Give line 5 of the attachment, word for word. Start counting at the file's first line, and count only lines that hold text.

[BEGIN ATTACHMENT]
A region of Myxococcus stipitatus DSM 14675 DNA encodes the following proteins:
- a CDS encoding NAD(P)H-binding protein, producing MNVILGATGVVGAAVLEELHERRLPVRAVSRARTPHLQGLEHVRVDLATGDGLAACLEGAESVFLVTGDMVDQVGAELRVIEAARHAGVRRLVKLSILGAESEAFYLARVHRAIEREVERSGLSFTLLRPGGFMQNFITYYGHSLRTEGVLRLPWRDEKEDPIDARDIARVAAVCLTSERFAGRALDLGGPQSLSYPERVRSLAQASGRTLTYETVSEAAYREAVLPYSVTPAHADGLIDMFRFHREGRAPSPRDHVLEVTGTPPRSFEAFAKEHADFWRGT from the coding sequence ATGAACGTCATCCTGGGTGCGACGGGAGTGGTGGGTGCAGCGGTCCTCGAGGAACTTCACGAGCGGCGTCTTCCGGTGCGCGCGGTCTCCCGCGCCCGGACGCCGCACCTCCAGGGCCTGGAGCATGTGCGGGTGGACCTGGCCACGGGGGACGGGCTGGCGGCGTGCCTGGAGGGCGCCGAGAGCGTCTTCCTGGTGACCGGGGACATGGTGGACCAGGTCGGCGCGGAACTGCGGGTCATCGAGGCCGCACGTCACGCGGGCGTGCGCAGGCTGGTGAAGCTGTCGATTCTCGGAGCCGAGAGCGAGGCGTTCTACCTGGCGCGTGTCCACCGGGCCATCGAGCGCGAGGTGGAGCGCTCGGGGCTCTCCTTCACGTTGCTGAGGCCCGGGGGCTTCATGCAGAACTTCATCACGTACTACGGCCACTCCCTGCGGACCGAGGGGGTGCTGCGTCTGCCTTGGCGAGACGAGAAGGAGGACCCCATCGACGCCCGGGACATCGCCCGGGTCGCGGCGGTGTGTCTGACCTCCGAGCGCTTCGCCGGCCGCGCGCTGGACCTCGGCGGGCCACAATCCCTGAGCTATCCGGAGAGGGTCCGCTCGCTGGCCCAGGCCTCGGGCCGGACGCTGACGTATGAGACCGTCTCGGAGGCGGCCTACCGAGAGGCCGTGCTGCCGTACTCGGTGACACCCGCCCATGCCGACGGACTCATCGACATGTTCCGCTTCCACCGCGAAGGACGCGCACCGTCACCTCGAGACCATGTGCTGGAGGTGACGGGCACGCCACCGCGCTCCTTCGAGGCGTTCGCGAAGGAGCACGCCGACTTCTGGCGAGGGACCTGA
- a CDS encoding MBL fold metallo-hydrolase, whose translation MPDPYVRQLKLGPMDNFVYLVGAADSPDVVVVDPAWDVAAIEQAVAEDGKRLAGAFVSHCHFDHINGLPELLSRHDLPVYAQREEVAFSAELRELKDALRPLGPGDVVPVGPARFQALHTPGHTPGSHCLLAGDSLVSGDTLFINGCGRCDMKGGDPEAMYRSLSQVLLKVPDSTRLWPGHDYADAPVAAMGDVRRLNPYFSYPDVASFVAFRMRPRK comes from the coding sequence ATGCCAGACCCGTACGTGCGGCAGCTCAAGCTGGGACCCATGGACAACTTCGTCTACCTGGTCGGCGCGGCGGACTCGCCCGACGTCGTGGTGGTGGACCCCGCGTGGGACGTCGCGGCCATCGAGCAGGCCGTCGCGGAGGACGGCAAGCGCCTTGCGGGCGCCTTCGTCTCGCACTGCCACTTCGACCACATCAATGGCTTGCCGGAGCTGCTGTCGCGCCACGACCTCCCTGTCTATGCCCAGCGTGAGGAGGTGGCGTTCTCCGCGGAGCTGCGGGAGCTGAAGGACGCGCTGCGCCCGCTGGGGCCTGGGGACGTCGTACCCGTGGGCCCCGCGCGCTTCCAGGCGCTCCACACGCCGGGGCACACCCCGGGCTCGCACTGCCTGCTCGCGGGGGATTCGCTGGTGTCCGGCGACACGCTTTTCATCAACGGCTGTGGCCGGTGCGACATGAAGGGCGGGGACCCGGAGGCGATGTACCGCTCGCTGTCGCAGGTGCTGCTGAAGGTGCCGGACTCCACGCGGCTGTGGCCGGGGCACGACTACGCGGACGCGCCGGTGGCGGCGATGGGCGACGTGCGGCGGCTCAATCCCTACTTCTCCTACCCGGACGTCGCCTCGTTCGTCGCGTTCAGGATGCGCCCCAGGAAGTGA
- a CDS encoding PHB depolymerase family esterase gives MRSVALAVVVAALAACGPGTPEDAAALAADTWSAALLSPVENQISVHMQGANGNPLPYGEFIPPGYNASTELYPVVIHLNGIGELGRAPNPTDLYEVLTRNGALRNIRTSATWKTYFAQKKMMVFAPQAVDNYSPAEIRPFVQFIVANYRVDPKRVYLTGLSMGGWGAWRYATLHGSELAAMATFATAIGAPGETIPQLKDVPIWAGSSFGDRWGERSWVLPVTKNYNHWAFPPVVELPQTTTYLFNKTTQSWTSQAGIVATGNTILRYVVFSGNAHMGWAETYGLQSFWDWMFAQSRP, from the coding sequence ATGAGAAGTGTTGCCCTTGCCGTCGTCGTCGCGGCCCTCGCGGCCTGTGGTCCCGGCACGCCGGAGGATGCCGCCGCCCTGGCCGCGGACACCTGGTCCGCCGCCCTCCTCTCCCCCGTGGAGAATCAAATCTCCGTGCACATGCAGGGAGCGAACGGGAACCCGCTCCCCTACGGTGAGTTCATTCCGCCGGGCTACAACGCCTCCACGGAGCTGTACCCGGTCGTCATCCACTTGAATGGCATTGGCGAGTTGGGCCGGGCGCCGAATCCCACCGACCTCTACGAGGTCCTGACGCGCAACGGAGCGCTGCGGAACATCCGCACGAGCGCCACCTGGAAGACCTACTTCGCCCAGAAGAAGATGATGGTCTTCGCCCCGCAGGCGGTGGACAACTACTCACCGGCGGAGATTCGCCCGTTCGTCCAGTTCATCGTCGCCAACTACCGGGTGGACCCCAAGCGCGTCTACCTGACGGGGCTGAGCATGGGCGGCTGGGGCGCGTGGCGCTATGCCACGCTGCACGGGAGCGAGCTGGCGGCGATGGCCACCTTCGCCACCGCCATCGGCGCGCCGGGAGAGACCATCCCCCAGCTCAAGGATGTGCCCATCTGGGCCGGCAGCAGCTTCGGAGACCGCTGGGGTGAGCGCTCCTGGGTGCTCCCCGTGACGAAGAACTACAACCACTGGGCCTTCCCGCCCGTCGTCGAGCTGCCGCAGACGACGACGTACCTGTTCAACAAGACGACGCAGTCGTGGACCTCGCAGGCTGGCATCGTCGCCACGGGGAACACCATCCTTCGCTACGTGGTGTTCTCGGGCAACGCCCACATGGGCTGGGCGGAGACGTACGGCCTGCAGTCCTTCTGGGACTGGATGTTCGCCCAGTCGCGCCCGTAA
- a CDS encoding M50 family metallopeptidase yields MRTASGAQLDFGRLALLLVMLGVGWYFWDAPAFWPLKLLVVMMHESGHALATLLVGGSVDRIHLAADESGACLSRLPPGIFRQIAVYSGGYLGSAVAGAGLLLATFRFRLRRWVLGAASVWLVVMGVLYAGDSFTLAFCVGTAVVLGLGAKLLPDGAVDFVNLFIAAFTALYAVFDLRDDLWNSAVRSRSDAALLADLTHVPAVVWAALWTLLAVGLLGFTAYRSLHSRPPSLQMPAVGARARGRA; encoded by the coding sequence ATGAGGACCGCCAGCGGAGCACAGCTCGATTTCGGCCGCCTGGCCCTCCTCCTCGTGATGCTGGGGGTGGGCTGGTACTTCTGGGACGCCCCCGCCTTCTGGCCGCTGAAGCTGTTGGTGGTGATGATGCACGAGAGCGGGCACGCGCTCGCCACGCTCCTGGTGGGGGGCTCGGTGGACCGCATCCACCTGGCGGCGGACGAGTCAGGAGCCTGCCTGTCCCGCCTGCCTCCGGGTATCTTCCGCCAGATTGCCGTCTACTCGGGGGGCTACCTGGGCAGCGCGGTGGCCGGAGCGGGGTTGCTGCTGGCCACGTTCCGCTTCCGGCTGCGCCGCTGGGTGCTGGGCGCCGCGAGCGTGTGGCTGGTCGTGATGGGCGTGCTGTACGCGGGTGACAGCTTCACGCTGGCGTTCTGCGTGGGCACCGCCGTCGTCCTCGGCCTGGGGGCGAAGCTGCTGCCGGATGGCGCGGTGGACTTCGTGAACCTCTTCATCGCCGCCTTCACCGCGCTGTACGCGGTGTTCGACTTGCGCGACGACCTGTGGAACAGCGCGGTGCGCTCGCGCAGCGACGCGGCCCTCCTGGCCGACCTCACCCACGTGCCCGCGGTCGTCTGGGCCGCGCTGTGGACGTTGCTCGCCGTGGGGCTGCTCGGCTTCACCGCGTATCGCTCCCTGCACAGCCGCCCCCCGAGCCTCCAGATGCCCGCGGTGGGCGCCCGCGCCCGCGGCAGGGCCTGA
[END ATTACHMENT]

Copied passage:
- a CDS encoding M50 family metallopeptidase yields MRTASGAQLDFGRLALLLVMLGVGWYFWDAPAFWPLKLLVVMMHESGHALATLLVGGSVDRIHLAADESGACLSRLPPGIFRQIAVYSGGYLGSAVAGAGLLLATFRFRLRRWVLGAASVWLVVMGVLYAGDSFTLAFCVGTAVVLGLGAKLLPDGAVDFVNLFIAAFTALYAVFDLRDDLWNSAVRSRSDAALLADLTHVPAVVWAALWTLLAVGLLGFTAYRSLHSRPPSLQMPAVGARARGRA; encoded by the coding sequence ATGAGGACCGCCAGCGGAGCACAGCTCGATTTCGGCCGCCTGGCCCTCCTCCTCGTGATGCTGGGGGTGGGCTGGTACTTCTGGGACGCCCCCGCCTTCTGGCCGCTGAAGCTGTTGGTGGTGATGATGCACGAGAGCGGGCACGCGCTCGCCACGCTCCTGGTGGGGGGCTCGGTGGACCGCATCCACCTGGCGGCGGACGAGTCAGGAGCCTGCCTGTCCCGCCTGCCTCCGGGTATCTTCCGCCAGATTGCCGTCTACTCGGGGGGCTACCTGGGCAGCGCGGTGGCCGGAGCGGGGTTGCTGCTGGCCACGTTCCGCTTCCGGCTGCGCCGCTGGGTGCTGGGCGCCGCGAGCGTGTGGCTGGTCGTGATGGGCGTGCTGTACGCGGGTGACAGCTTCACGCTGGCGTTCTGCGTGGGCACCGCCGTCGTCCTCGGCCTGGGGGCGAAGCTGCTGCCGGATGGCGCGGTGGACTTCGTGAACCTCTTCATCGCCGCCTTCACCGCGCTGTACGCGGTGTTCGACTTGCGCGACGACCTGTGGAACAGCGCGGTGCGCTCGCGCAGCGACGCGGCCCTCCTGGCCGACCTCACCCACGTGCCCGCGGTCGTCTGGGCCGCGCTGTGGACGTTGCTCGCCGTGGGGCTGCTCGGCTTCACCGCGTATCGCTCCCTGCACAGCCGCCCCCCGAGCCTCCAGATGCCCGCGGTGGGCGCCCGCGCCCGCGGCAGGGCCTGA